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Get the Word Out!

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Promotion is key for creative entrepreneurs who want to grow their businesses. Part of that is getting press coverage, whether that is through traditional offline methods or social media.

The news release, also known as the press release, is one of your most valuable tools for gaining publicity and growing your business. You gain name recognition and become the “expert” in your field.

Reporters do not dig up all the stories you read in the paper, see and hear on television or view on social media outlets. Many of these stories originated with a news release. While the news release is not a substitute for a news story, it often serves as its starting point.

Why Use a News Release?

Obviously, the purpose of a news release is to gain publicity for your business. One way you can do this is through advertising; another is with the news release. Each has advantages and disadvantages.

The news release is considered “free” publicity. Because the information contained in the release is used in a news story, it has greater credibility than an advertisement. Additionally, the information can lead to a feature story and more “free” publicity.

You can prepare a news release relatively quickly and at a low cost. Advertising, on the other hand, involves the costs of artwork and ad placement.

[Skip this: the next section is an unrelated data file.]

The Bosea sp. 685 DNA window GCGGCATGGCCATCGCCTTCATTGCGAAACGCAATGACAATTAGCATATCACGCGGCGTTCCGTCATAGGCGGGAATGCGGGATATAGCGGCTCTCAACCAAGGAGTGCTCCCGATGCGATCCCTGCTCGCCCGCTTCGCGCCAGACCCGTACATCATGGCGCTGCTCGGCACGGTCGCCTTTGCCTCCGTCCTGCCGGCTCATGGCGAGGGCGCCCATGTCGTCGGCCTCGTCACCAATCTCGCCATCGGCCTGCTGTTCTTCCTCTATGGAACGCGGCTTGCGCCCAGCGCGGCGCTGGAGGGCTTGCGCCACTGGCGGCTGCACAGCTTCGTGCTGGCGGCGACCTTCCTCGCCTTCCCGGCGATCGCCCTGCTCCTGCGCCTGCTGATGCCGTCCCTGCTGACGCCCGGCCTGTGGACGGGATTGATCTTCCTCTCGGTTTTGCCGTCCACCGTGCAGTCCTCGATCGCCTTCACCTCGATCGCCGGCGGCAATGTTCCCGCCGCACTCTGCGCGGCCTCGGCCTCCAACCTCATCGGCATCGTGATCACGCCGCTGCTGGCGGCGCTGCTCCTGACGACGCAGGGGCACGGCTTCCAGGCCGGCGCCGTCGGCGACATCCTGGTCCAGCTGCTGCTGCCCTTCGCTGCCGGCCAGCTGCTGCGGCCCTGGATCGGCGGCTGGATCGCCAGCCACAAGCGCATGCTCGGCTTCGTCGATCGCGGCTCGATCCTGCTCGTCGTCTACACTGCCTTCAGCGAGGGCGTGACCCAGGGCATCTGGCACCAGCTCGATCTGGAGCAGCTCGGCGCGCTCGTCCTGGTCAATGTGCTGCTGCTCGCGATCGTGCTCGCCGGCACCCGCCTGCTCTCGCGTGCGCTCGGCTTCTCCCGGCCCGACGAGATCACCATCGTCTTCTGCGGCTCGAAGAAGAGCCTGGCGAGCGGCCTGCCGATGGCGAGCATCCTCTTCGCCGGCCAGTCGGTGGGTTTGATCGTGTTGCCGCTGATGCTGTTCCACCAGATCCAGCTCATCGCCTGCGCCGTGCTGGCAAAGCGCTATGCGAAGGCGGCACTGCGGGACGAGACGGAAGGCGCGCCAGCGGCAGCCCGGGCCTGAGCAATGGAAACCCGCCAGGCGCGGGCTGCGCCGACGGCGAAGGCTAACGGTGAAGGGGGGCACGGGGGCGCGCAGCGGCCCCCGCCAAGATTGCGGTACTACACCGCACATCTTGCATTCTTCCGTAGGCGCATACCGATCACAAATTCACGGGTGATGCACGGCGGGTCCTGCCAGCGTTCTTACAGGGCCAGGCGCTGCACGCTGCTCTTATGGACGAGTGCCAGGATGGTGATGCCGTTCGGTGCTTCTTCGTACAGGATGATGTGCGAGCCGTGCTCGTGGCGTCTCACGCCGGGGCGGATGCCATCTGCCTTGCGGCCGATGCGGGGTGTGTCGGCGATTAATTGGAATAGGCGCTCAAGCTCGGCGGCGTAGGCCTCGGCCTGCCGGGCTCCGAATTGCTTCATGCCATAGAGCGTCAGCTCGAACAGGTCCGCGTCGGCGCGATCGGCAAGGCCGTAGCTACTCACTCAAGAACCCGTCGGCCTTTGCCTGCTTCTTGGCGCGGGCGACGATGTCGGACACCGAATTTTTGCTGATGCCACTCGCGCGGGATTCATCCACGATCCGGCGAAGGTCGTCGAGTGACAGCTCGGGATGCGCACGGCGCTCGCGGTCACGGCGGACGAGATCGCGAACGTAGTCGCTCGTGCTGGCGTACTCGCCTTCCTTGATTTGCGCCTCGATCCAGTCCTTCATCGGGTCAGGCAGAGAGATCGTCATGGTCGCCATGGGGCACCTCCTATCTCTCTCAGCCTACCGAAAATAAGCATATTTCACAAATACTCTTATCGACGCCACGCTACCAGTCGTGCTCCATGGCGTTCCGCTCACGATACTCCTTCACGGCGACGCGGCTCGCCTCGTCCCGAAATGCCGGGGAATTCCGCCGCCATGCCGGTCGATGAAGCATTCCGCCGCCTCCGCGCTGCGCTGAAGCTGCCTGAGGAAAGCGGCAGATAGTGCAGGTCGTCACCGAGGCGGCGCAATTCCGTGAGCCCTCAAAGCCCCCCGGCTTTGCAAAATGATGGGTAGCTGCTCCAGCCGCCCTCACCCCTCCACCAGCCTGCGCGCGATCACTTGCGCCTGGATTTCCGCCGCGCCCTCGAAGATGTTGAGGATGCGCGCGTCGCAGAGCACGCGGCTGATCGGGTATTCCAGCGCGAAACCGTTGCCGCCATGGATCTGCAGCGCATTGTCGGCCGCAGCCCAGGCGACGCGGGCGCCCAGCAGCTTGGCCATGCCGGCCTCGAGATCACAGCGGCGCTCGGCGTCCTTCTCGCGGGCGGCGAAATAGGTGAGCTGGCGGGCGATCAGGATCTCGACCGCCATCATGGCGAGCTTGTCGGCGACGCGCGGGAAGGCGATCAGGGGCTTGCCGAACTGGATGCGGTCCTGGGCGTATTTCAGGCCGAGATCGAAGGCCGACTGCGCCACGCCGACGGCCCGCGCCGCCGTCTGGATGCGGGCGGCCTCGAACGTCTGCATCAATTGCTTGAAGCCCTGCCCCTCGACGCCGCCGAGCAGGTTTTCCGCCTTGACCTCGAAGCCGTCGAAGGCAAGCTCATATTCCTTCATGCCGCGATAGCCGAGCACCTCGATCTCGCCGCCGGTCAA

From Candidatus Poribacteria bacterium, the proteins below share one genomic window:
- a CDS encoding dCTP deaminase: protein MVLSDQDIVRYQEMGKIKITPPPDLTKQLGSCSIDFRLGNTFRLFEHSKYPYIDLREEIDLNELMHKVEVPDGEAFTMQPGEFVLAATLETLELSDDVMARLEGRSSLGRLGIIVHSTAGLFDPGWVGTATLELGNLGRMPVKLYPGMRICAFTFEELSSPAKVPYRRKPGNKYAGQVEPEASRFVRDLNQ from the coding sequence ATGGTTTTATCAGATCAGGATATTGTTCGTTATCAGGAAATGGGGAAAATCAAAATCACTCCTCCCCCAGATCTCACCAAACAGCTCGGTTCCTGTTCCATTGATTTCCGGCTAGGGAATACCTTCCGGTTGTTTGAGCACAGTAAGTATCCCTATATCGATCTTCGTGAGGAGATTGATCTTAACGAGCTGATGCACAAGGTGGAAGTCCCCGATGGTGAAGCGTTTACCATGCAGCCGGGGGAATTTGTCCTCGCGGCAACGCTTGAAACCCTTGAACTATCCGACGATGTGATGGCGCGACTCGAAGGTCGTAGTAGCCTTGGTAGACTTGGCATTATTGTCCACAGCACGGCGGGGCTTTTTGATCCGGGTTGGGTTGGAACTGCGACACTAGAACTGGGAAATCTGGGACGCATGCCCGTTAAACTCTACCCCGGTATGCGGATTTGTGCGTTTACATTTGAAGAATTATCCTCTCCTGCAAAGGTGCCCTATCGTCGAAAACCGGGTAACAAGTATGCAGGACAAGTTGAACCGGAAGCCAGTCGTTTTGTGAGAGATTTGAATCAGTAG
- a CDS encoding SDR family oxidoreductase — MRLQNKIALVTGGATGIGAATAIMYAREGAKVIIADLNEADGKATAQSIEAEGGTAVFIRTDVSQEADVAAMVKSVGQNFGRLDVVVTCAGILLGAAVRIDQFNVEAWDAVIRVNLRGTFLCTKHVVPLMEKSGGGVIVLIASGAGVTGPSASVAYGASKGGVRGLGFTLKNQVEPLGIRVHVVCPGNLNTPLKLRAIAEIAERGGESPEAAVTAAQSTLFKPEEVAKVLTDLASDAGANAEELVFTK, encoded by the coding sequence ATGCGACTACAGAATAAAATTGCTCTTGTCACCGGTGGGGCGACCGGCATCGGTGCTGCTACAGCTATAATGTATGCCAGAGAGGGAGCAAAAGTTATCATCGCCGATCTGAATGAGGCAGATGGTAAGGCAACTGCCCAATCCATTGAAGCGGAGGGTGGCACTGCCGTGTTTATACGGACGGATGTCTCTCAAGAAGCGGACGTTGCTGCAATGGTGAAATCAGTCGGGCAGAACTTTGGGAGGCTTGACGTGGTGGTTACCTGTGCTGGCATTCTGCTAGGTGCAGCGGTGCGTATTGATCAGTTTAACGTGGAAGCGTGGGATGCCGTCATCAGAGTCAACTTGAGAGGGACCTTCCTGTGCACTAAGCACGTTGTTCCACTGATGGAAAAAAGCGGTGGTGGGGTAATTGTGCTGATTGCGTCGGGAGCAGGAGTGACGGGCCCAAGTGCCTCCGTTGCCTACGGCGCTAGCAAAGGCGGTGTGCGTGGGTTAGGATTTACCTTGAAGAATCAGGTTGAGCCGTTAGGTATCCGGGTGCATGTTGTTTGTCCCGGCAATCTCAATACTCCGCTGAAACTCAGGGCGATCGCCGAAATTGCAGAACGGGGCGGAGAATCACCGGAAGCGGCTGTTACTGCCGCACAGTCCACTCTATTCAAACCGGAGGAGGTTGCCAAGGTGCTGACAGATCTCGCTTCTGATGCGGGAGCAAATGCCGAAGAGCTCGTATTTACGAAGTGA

The news release can also be a cost-effective way to get valuable information to large numbers of people. Consider how many people you reach from a story in the newspaper that was generated by your news release versus the cost to reach the same people in a direct-mail advertising campaign.

Of course, the news release is not without its disadvantages. The most significant is the loss of control. Once you send the release, you are no longer in charge of your words. The recipient is under no obligation to print the release. It can be edited and rewritten without your permission. And, you do not have a say as to when it will be used. Paid advertising, on the other hand, includes the assurance of publication.

Preparing Your News Release

How effective your efforts are at gaining publicity are directly related to the quality of your news release. A good news release meets the criteria of a good news story. First and foremost, it must contain a news angle.

The good news story uses an inverted pyramid style in which the most important information is provided first. It is used for two reasons: people may stop reading at any time, so you must provide the important information first; and space constraints often require editors to cut the story length. It is easiest to do so starting from the bottom. If you want to study the inverted pyramid, just look at USA Today.

To get started on your release, decide on its purpose and then answer the six journalistic questions: Who? What? When? Where? Why? and How?